Because neither Diana Martinez Alexander nor Duncan F. Klussmann earned 50% of the votes in the March 1 primary, the two Democrats will be on the primary runoff ballots for residents of the 38th Congressional District. This new district covers portions of Cypress, Tomball, Klein, Jersey Village, Bear Creek, Spring Branch, Spring Valley Village, Memorial and River Oaks.

Alexander earned 44.6% of the votes, and Klussmann earned 39.3% of the votes in the primary election, according to the Harris County Elections Administration. Wesley Hunt claimed victory in the Republican race with 55.3% of the votes. Hunt and the winner of the May 24 runoff election will face each other in the general election this November. Early voting runs May 16-20, and election day is May 24.

Bryan Henry, a political science professor and the civic engagement coordinator at Lone Star College-University Park, moderated a public forum with the two candidates May 11. Candidates shared their positions on topics ranging from reproductive rights and the importance of public education to immigration reform and the national economy.

Public education

Both candidates have backgrounds in public education. Klussmann is a former superintendent of Spring Branch ISD and now teaches at the University of Houston. Alexander is an educational diagnostician with 23 years of experience as a public educator.

Alexander said educators are discouraged by the attacks of school board candidates seeking to change the dynamics on school boards, highlighting May election results in Katy and Spring Branch ISDs.

“I see where groups of ... entitled parents have tried to strongarm the school boards into banning books from authors who are from different perspectives and kind of railroading these conversations ... where parents [are] changing what we have envisioned for education. This is supposed to be the equalizer, and we're not allowed to do what we need to do,” she said.

She also cited pressure from the Texas Legislature and said she would fight against high-stakes testing and the threat of undocumented students not being able to access free education.

Klussmann said education is a top priority for him because of his experiences throughout life.

He believes control has been removed from the classroom since before the pandemic, and he said “the people closest to the action,” or classroom teachers, should be trusted to identify problems and address those issues as they see fit.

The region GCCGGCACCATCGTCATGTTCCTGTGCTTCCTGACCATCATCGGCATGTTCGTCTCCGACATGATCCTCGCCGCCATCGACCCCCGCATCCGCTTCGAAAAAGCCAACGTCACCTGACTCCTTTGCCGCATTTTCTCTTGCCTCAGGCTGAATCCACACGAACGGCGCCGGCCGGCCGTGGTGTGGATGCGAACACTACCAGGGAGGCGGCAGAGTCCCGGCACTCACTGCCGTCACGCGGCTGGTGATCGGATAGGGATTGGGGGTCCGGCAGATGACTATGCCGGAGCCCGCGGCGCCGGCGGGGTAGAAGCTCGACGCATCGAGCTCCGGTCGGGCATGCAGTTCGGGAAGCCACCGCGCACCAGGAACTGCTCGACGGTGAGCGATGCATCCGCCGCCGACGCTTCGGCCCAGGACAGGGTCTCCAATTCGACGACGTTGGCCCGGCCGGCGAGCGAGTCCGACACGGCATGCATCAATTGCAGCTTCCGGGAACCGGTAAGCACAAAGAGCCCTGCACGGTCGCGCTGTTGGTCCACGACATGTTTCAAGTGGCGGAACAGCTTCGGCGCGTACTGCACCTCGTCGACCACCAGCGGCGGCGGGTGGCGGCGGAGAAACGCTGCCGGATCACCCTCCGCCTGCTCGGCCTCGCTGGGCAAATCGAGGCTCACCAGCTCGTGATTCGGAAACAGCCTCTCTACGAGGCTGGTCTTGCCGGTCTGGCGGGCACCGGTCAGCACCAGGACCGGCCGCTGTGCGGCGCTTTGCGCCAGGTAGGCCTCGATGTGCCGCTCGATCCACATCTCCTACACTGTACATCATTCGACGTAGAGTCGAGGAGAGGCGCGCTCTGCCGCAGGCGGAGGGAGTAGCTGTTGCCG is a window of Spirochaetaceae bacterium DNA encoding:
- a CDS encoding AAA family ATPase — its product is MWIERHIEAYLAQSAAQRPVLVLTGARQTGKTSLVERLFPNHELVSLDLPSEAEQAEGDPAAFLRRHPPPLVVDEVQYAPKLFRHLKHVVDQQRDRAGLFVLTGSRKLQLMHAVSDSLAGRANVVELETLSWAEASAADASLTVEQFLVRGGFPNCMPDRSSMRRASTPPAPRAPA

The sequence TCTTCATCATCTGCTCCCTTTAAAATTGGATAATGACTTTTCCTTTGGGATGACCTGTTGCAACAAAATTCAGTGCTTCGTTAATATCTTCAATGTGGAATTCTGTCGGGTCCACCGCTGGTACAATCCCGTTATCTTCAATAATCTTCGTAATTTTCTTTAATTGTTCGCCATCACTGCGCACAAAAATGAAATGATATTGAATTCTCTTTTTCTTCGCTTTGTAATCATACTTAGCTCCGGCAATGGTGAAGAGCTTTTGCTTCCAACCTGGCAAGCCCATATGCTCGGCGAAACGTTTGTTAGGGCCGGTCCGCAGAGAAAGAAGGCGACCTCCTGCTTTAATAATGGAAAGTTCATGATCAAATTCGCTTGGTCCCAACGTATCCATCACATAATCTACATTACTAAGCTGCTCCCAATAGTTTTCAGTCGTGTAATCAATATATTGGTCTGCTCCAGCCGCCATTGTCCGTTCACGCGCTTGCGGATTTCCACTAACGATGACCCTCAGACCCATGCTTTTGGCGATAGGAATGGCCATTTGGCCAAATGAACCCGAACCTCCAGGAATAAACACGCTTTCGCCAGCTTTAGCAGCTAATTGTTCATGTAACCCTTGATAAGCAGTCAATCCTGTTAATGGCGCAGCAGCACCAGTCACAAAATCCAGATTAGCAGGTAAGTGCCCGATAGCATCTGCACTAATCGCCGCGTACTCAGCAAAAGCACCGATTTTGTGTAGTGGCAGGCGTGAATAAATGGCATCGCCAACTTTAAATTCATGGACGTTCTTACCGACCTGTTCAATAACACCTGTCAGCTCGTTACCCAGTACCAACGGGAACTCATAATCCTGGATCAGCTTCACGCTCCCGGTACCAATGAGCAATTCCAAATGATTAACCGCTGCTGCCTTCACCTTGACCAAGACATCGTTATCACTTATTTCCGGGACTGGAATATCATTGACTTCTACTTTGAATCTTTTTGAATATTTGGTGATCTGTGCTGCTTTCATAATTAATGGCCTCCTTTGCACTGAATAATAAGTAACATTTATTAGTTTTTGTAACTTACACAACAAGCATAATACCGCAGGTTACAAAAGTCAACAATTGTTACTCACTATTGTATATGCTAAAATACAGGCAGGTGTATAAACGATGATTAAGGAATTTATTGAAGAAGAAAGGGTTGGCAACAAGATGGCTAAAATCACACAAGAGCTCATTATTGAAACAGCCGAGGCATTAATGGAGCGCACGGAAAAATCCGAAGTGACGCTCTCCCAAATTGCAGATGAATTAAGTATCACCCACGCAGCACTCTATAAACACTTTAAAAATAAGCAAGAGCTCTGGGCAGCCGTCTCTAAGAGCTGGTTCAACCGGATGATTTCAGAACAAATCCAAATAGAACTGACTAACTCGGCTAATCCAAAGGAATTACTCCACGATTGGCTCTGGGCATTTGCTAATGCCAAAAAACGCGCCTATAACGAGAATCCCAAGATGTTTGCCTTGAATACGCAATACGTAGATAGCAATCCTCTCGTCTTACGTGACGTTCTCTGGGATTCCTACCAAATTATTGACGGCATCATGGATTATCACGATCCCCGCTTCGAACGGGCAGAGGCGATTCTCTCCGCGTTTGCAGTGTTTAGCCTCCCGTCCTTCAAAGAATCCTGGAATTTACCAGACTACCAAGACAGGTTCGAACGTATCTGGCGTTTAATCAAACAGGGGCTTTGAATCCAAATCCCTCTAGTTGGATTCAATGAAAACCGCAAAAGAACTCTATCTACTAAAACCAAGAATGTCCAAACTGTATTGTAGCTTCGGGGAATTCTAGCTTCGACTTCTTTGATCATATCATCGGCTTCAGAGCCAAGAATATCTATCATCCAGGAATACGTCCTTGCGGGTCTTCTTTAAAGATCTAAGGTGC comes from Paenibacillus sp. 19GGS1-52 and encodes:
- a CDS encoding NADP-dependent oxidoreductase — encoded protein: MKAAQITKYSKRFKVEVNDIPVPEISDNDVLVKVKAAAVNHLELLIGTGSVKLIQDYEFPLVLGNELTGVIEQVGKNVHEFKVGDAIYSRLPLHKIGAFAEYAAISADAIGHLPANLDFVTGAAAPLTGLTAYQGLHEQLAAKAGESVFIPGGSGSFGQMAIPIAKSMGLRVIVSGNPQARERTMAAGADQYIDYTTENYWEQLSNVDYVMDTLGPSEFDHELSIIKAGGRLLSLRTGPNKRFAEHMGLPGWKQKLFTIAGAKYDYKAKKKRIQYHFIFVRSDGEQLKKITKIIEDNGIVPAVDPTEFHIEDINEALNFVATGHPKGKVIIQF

“Also, I believe right now what can happen from a federal standpoint is if I'm elected, the first thing I'll do is to work to make sure that we eliminate high-stakes testing,” Klussmann said. “That's the first thing we should do right now to take away the stress from students, from parents and from teachers, and use those tests only for diagnostic reasons.”

Reproductive, LGBTQ rights

Klussmann called the recently circulated U.S. Supreme Court draft ruling to overturn Roe v. Wade “weak” and “problematic.” He said he believes this draft ruling means everyone’s rights are under attack and that he would support expanding the Civil Rights Act.

“If that rationale holds some way, then there are so many other issues that are up for discussion around gay marriage, around Brown v. Board of Education, around contraceptives. ... Basically if the word is not in the Constitution, the states have complete control over that area,” he said. “In fact, if that's the case, Texas could pass a law that wouldn't allow Wesley Hunt to be married to his wife because that law was in place in Texas.”

Protecting reproductive rights is a priority for Alexander, who said she worries about her college-age daughter’s “ability to control her bodily autonomy.” She said she feels a responsibility to fight to keep abortion legal.

Alexander also said protection for the LGBTQ community is part of her platform, noting students in local schools are being bullied for wearing nail polish or for the length of their hair.

“These gender identity controversies are a manufactured crisis, and really, it's just institutions using their power to oppress their students that are in their charge,” she said. “So when we think about that, as well as the right to be in a marriage, conservatives have been gunning for this since 2015 when [same-sex marriage was legalized].”

U.S. economy

Citing a declining unemployment rate and high economic growth in 2021, Henry asked both candidates whether Democrats should run on the nation’s economic successes or on the continued challenges working Americans face.

Klussmann said both sides of the issue are important and recalled living through various times of inflation. He said he believes the bandwagon effect of prices increasing even in industries that do not have supply issues can be addressed through effective fiscal policy and acknowledging economic successes.

“I think there's a way to really emphasize this message and get that message out there, but I think we also have to have a reality of prepare people for inflation, and what inflation is like and how we work through that in a very difficult time,” he said.

Alexander said Democrats should work to remove barriers for working families when possible, sharing her own experience of seeing her mother work three jobs in the 1980s only to lose their house.

One example she shared was to expand and make the enhanced earned income credit permanent to remove more children from poverty.

“When we uplift working families, the payoff is huge. And all that money goes back into the economy, and that is something that we need,” she said. “Even middle-class families benefited from that policy, and it hurts when those types of funds go away. People are still suffering from the effects of the pandemic.”

Learn more about these candidates at and Visit for more information about the election.